To serve and protect – and feed dogs
Santa Clarita Valley Sheriff Station Deputy S. Ratcliff with Shyloh. photo courtesy of SCV Sheriff Station.
By Jim Holt
Thursday, August 24th, 2017

 

To serve and protect – and feed dogs.

That became the modified police motto for a veteran sheriff’s deputy and his trainee this week when they happened to bump into a woman who had previously come to them asking help in finding her dog that went missing.

Training day became training in at least one old school community-based policing practice for the trainee Deputy S. Ratcliff – and her trainer – Deputy D. Barkon.

Santa Clarita Valley Sheriff’s Station Deputy D. Barkon. photo courtesy of SCV Sheriff’s Station.

“A few weeks ago one of our training officers and his trainee responded to take a dog theft report in a local parking lot,” Shirley Miller, spokeswoman for the Santa Clarita Valley Sheriff’s Station wrote in a post placed on the sheriff’s social media.

“The woman reported to the deputies that her English Springer Spaniel had been stolen,” she wrote.

Days went by and training continued until one day, trainer and trainee ran across the same dog owner.

“The other night when the deputies were on patrol, they spotted the same woman,” Miller wrote on her post.

“They approached the woman to see if her dog was returned and as they got closer, they saw she had a dog. The woman confirmed to the deputies that her dog, Shyloh, had been returned to her.”

The happy dog owner mentioned to the deputies that her plan was to save enough money to purchase not just dog food but the “good stuff” dog food.

“After they got back in their patrol car, the deputies were talking about what a nice dog Shyloh was and how much her owner cared for her,” Miller wrote.

Reflecting the on the dog owner’s plan to purchase the “good stuff” dog food, the veteran cop shared with his trainee the suggestion of purchasing the “good stuff” dog food for the dog owner with their own money.

“The training officer discussed with his trainee how it would be a nice gesture to go to the pet store and use their (own) money to buy dog food and treats for Shyloh,” Miller posted on the sheriff’s social media.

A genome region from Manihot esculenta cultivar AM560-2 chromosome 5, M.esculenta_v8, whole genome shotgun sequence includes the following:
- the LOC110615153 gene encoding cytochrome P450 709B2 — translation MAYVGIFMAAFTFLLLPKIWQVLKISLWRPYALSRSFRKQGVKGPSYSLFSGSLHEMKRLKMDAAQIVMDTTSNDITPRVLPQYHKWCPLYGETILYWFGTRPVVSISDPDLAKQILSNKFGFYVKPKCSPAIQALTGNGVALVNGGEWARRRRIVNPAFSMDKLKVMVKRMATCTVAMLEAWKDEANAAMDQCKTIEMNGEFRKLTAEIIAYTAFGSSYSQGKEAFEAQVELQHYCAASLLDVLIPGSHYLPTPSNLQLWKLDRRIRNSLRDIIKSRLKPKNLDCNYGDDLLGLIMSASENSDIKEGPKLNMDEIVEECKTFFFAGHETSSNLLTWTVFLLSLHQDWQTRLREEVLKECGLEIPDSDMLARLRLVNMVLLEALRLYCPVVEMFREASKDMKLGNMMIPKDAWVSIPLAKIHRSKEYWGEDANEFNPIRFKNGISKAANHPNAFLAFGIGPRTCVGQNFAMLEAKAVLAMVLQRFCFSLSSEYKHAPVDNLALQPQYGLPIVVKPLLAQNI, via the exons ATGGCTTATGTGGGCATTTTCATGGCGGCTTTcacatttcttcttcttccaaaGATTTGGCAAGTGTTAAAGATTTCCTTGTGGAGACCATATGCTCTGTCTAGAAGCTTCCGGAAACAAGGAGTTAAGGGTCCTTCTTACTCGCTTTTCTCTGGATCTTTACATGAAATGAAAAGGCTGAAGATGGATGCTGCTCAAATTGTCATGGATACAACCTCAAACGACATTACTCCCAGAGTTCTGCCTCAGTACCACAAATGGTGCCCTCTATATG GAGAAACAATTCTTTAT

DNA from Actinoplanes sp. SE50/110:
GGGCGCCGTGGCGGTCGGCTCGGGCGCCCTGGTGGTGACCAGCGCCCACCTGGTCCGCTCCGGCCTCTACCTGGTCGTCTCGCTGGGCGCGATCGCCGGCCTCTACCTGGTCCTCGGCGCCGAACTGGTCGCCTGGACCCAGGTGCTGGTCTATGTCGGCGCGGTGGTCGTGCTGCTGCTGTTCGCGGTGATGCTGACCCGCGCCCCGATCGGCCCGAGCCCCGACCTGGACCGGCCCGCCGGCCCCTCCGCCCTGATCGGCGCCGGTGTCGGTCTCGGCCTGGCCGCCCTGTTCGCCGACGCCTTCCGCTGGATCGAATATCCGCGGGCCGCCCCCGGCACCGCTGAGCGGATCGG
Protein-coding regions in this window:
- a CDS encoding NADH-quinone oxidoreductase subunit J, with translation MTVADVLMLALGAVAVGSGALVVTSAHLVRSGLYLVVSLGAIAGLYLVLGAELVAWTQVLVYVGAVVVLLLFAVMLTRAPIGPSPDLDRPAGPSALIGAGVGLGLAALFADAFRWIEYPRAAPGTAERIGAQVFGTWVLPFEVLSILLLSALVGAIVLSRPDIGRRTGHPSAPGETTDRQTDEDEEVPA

“And that’s what they did.”

Moral of the old school notion: Show compassion for others, and if it is in your power to help someone, take the extra step and do it, Miller wrote.

jholt@signalscv.com

661-287-5527

on Twitter @jamesarthurholt

 

About the author

Jim Holt

Jim Holt

Santa Clarita Valley Sheriff Station Deputy S. Ratcliff with Shyloh. photo courtesy of SCV Sheriff Station.

To serve and protect – and feed dogs

 

To serve and protect – and feed dogs.

That became the modified police motto for a veteran sheriff’s deputy and his trainee this week when they happened to bump into a woman who had previously come to them asking help in finding her dog that went missing.

Training day became training in at least one old school community-based policing practice for the trainee Deputy S. Ratcliff – and her trainer – Deputy D. Barkon.

Santa Clarita Valley Sheriff’s Station Deputy D. Barkon. photo courtesy of SCV Sheriff’s Station.

“A few weeks ago one of our training officers and his trainee responded to take a dog theft report in a local parking lot,” Shirley Miller, spokeswoman for the Santa Clarita Valley Sheriff’s Station wrote in a post placed on the sheriff’s social media.

“The woman reported to the deputies that her English Springer Spaniel had been stolen,” she wrote.

Days went by and training continued until one day, trainer and trainee ran across the same dog owner.

“The other night when the deputies were on patrol, they spotted the same woman,” Miller wrote on her post.

“They approached the woman to see if her dog was returned and as they got closer, they saw she had a dog. The woman confirmed to the deputies that her dog, Shyloh, had been returned to her.”

The happy dog owner mentioned to the deputies that her plan was to save enough money to purchase not just dog food but the “good stuff” dog food.

“After they got back in their patrol car, the deputies were talking about what a nice dog Shyloh was and how much her owner cared for her,” Miller wrote.

Reflecting the on the dog owner’s plan to purchase the “good stuff” dog food, the veteran cop shared with his trainee the suggestion of purchasing the “good stuff” dog food for the dog owner with their own money.

“The training officer discussed with his trainee how it would be a nice gesture to go to the pet store and use their (own) money to buy dog food and treats for Shyloh,” Miller posted on the sheriff’s social media.
“And that’s what they did.”

Moral of the old school notion: Show compassion for others, and if it is in your power to help someone, take the extra step and do it, Miller wrote.

jholt@signalscv.com

661-287-5527

on Twitter @jamesarthurholt